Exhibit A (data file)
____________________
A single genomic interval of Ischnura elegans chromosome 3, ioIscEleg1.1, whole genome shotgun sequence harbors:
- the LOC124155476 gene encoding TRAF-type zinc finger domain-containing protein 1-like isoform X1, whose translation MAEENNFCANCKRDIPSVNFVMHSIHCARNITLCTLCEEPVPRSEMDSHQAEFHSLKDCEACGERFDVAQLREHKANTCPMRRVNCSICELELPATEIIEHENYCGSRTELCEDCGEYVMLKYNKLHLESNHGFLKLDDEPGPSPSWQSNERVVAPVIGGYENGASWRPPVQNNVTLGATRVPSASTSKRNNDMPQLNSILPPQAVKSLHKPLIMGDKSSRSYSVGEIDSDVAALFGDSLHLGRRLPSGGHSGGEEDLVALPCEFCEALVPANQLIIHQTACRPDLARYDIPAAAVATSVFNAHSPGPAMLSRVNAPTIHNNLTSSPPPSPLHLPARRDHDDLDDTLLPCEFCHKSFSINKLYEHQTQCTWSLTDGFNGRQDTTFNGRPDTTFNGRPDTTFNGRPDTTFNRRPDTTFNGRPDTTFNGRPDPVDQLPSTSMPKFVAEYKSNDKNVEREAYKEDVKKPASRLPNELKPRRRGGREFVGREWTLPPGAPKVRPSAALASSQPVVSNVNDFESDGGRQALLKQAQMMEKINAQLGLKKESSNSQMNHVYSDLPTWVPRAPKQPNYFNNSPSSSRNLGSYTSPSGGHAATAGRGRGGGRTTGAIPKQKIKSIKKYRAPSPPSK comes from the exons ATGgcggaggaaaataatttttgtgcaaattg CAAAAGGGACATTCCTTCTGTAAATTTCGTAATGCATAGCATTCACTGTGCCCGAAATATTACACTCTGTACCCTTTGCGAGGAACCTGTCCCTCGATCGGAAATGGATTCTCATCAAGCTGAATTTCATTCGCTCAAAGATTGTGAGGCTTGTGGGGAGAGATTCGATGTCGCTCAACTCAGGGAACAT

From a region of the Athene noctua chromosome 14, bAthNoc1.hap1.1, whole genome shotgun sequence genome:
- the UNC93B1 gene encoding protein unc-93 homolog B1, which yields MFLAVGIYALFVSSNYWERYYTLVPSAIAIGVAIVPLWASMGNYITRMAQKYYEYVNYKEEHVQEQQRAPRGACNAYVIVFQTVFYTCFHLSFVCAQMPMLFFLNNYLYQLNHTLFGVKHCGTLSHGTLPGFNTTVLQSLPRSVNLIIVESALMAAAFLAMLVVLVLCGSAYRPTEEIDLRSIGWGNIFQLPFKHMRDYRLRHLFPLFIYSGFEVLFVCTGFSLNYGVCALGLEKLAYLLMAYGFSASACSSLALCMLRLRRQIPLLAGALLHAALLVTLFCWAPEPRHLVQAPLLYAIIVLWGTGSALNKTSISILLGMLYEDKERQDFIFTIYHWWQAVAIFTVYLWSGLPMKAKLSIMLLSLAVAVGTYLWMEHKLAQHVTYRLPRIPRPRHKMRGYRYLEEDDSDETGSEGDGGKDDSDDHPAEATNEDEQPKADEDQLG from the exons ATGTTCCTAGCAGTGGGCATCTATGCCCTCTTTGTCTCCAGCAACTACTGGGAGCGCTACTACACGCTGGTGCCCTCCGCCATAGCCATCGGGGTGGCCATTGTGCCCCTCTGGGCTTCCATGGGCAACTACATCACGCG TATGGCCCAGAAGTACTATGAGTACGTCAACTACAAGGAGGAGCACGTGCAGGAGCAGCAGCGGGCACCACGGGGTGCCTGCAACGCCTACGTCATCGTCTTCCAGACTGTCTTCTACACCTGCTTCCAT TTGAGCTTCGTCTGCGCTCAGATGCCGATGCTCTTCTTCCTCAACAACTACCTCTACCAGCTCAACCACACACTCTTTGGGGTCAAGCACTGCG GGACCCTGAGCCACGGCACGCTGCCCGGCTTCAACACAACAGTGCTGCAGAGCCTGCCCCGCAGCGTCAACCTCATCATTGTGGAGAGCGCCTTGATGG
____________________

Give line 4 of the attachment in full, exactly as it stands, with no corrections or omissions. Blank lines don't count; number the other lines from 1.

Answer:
- the UNC93B1 gene encoding protein unc-93 homolog B1, which yields MFLAVGIYALFVSSNYWERYYTLVPSAIAIGVAIVPLWASMGNYITRMAQKYYEYVNYKEEHVQEQQRAPRGACNAYVIVFQTVFYTCFHLSFVCAQMPMLFFLNNYLYQLNHTLFGVKHCGTLSHGTLPGFNTTVLQSLPRSVNLIIVESALMAAAFLAMLVVLVLCGSAYRPTEEIDLRSIGWGNIFQLPFKHMRDYRLRHLFPLFIYSGFEVLFVCTGFSLNYGVCALGLEKLAYLLMAYGFSASACSSLALCMLRLRRQIPLLAGALLHAALLVTLFCWAPEPRHLVQAPLLYAIIVLWGTGSALNKTSISILLGMLYEDKERQDFIFTIYHWWQAVAIFTVYLWSGLPMKAKLSIMLLSLAVAVGTYLWMEHKLAQHVTYRLPRIPRPRHKMRGYRYLEEDDSDETGSEGDGGKDDSDDHPAEATNEDEQPKADEDQLG from the exons ATGTTCCTAGCAGTGGGCATCTATGCCCTCTTTGTCTCCAGCAACTACTGGGAGCGCTACTACACGCTGGTGCCCTCCGCCATAGCCATCGGGGTGGCCATTGTGCCCCTCTGGGCTTCCATGGGCAACTACATCACGCG TATGGCCCAGAAGTACTATGAGTACGTCAACTACAAGGAGGAGCACGTGCAGGAGCAGCAGCGGGCACCACGGGGTGCCTGCAACGCCTACGTCATCGTCTTCCAGACTGTCTTCTACACCTGCTTCCAT TTGAGCTTCGTCTGCGCTCAGATGCCGATGCTCTTCTTCCTCAACAACTACCTCTACCAGCTCAACCACACACTCTTTGGGGTCAAGCACTGCG GGACCCTGAGCCACGGCACGCTGCCCGGCTTCAACACAACAGTGCTGCAGAGCCTGCCCCGCAGCGTCAACCTCATCATTGTGGAGAGCGCCTTGATGG